In January of 2020, Virginia became the 38th and final state required to ratify the Equal Rights Amendment to the U.S. Constitution. But the Trump administration has refused to recognize the Amendment—so ERA advocates are now fighting back.
State attorneys general from the three states that recently ratified the Amendment—Virginia, Illinois and Nevada—sued in late January to compel the archivist of the United States to officially publish the now-ratified amendment to the U.S. Constitution. The case, Commonwealth of Virginia et al. v. Ferriero, is pending before a federal court in D.C.
On July 1, the Equal Rights Amendment Coalition and more than 50 women’s rights organizations filed an amicus brief supporting the case.
“The ERA Coalition commends the Attorneys General of Nevada, Illinois, and Virginia for their efforts to bring about equal rights for all,” said Jessica Neuwirth and Carol Jenkins, co-presidents of the ERA Coalition. “We are proud to stand with them today with the strength of our members who have worked so hard and for so long to meet the requirements for placing the 28th Amendment in the Constitution. Now is the time to take a stand for equality.”
The amicus brief argues that an arbitrary seven-year time frame imposed by Congress in 1972 should not stand in the way of adoption, noting that Article V of the U.S. Constitution sets out a process for amending our Constitution that imposes no time limits.
“The fundamental nature of constitutional equality makes it all the more important to respect the plain language of Article V of the U.S. Constitution.”
The brief focuses on violence against women, the wage gap and sexual harassment in the workplace as examples of ongoing inequality that the ERA could address.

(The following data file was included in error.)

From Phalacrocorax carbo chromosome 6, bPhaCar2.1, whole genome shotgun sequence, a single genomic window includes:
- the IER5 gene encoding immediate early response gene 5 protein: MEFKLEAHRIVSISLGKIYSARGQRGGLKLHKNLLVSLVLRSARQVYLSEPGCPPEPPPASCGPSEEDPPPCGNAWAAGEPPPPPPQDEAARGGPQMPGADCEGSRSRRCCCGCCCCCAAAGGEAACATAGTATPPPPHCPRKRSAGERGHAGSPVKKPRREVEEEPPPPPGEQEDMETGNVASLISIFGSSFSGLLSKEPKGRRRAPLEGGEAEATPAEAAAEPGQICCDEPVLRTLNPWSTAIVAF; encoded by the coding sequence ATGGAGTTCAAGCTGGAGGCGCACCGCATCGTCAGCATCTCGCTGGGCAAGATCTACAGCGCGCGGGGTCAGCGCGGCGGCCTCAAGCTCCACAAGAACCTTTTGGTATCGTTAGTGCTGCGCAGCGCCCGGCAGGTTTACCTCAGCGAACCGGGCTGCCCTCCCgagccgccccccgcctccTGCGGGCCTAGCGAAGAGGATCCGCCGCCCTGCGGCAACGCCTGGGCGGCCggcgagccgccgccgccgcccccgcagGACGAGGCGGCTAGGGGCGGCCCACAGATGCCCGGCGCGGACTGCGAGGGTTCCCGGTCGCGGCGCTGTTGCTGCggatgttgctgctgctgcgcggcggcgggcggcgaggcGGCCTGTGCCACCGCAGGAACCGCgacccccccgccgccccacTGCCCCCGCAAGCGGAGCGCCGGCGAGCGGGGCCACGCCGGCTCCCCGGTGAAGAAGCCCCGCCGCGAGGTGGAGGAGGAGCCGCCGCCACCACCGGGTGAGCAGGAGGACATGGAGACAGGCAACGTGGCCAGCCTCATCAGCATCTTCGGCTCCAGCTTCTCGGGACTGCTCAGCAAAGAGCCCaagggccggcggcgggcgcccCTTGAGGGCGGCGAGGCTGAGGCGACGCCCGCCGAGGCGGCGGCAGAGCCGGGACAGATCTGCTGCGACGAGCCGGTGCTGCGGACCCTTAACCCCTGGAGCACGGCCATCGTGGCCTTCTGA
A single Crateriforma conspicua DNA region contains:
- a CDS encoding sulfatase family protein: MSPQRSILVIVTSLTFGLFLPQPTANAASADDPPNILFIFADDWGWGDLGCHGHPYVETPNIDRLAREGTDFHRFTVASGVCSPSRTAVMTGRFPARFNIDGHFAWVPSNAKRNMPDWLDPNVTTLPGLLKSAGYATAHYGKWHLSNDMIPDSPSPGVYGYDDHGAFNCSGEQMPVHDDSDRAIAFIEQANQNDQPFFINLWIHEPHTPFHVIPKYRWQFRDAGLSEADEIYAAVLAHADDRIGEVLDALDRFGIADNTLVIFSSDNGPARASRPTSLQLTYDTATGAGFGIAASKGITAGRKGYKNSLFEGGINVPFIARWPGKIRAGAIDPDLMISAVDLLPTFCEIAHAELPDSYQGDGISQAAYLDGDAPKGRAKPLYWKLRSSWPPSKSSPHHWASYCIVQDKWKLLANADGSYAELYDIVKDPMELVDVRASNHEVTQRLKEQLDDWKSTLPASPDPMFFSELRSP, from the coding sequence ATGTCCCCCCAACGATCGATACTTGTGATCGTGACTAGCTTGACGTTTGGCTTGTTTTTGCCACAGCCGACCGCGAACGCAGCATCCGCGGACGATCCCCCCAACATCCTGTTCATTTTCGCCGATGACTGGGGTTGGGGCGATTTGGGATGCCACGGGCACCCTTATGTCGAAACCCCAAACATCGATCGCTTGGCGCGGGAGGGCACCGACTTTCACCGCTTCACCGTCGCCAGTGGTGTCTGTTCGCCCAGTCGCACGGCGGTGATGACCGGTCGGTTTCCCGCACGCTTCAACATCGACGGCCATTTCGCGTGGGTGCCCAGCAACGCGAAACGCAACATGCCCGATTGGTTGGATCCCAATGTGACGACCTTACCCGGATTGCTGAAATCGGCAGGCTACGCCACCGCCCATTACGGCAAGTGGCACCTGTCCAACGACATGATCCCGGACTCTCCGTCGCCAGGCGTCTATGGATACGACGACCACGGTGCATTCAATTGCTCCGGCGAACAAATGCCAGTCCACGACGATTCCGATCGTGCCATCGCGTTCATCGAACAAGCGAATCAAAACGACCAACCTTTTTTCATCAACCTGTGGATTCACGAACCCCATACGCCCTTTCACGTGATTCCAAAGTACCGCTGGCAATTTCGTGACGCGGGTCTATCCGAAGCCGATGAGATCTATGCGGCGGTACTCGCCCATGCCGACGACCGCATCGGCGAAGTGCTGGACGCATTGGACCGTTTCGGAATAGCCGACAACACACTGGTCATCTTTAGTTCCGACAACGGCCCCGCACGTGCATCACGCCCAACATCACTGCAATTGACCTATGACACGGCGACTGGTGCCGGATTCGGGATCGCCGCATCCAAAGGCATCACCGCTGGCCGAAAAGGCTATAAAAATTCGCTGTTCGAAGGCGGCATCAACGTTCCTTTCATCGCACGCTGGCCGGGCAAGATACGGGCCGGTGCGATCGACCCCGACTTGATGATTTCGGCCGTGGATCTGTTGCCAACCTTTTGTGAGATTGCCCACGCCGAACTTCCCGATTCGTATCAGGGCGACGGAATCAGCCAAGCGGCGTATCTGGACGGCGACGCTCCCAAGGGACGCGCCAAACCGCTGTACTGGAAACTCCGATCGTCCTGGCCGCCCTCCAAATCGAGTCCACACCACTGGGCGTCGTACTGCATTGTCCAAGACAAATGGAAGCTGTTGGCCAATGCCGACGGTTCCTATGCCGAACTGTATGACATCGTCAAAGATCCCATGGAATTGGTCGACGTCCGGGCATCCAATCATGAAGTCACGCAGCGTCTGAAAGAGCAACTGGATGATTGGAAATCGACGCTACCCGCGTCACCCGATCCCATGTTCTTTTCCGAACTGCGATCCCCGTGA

“The problems of inequality remain very important today, even though a lot of progress has been made,” says Linda Coberly of the Chicago law firm of Winston and Strawn. Coberly, who write the brief, chairs the ERA Coalition’s Legal Task Force.
“Our brief was filed on behalf of groups who have been part of the women’s movement for decades and also groups that have fought specifically for the rights of Black women, [women of color], and the rights of … immigrant women, and the rights of LGBTQ people,” Coberly told Ms. “This is an intersectional movement.”
“The ERA doesn’t put the word ‘woman’ in the constitution,” says Coberly. “What it does is create constitutional equality. It eliminates the right of the government to treat women, or men, or nonbinary people differently based on their sex. It is for a very broad group of people.”
Some in the business community have also come out in support of the ERA. Ninety-three businesses, including Apple, Google, Microsoft and Pepsi, filed an amicus brief, arguing that “a workforce that includes employees with different backgrounds and life experiences is essential for any business operating in a global economy and multicultural society.”
They argue that “unequal access to education, inadequate health care, lack of physical safety, and economic insecurity prevent many women from fully accessing the labor market. The socioeconomic and legal challenges facing women due to gender inequality directly impact businesses in their efforts to recruit and retain women employees and access new markets, making it harder for American businesses to succeed.”
Six other amicus briefs were also filed in support of the ERA, submitted by multiple advocacy groups, 20 states, law professors, young women and city mayors. Only one amicus brief in opposition to the ERA was filed by conservative groups, including the Eagle Forum.
“The ERA remains as critical today as it was in 1923—when it was first introduced—and in 1972, when a bipartisan supermajority in Congress passed it and sent it to the States,” states the ERA Coalition brief. “And in the years since then, the already powerful public consensus in favor of the ERA has only continued to grow.”